- Murphy JM, Jellinek M, Quinn D, Smith G, Poitrast FG, Goshko M (1991). "Substance abuse and serious child mistreatment: prevalence, risk, and outcome in a court sample". Child Abuse & Neglect 15 (3): 197–211. doi:10.1016/0145-2134(91)90065-L. PMID 2043972.
- Famularo R, Kinscherff R, Fenton T (1992). "Parental substance abuse and the nature of child maltreatment". Child Abuse & Neglect 16 (4): 475–83. doi:10.1016/0145-2134(92)90064-X. PMID 1393711.
- Garsden, P. G. (2009, 06). Does child abuse cause crime?. Inside Time. Retrieved from http://www.insidetime.org/articleview.asp?a=510
- Rise in African children accused of witchcraft, BBC News, July 17, 2010
- Child Abuse. Florida Performs.
- Hughes, Sandra (20 May 2009). "Child Abuse Spikes During Recession", CBS News.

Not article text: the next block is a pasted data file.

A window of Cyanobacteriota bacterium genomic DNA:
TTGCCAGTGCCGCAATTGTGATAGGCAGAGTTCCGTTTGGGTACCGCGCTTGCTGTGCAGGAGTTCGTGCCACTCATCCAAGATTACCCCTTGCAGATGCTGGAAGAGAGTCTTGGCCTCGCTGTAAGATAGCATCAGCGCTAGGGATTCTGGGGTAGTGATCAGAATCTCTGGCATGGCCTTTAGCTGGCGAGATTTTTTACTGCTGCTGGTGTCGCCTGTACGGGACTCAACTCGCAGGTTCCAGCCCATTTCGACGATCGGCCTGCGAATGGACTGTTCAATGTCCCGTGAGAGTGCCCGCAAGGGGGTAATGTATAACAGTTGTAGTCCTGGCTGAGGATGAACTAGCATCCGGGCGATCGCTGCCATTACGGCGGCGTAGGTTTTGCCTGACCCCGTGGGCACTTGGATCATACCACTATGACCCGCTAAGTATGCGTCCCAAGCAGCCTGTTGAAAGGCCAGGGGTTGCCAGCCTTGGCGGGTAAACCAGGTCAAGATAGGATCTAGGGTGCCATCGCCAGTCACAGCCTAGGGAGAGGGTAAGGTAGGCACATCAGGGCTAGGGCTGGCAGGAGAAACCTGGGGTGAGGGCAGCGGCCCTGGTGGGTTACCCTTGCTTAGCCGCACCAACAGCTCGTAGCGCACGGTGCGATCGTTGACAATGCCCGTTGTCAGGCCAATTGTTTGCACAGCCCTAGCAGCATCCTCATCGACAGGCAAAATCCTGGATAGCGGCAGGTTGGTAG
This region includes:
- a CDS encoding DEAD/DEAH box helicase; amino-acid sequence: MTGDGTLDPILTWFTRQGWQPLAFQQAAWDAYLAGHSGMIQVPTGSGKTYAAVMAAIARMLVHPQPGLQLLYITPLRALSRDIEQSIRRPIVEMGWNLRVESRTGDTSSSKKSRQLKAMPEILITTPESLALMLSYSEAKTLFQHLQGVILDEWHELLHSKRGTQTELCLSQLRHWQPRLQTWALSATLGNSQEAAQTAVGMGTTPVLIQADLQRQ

- Blampied, P. (1978). "In Massachusetts: A Hot Line To Tragedy". Time, 112(19), 6.
- Roach, J. (2011). "Evolution and the Prevention of Violent Crime". Psychology 02 (4): 393–357. doi:10.4236/psych.2011.24062.
- Mr.Samsa (2010). The Cinderella Effect: Just a Fairytale?. [ONLINE] Available at: http://www.rationalskepticism.org/psychology/the-cinderella-effect-just-a-fairytale-t17731.html. [Last Accessed 18 November 12].
- Rodriguez, Christina M.; Henderson, Ryan C. (2010). "Who spares the rod? Religious orientation, social conformity, and child abuse potential". Child Abuse & Neglect 34 (2): 84–94. doi:10.1016/j.chiabu.2009.07.002. Retrieved 2012-08-04.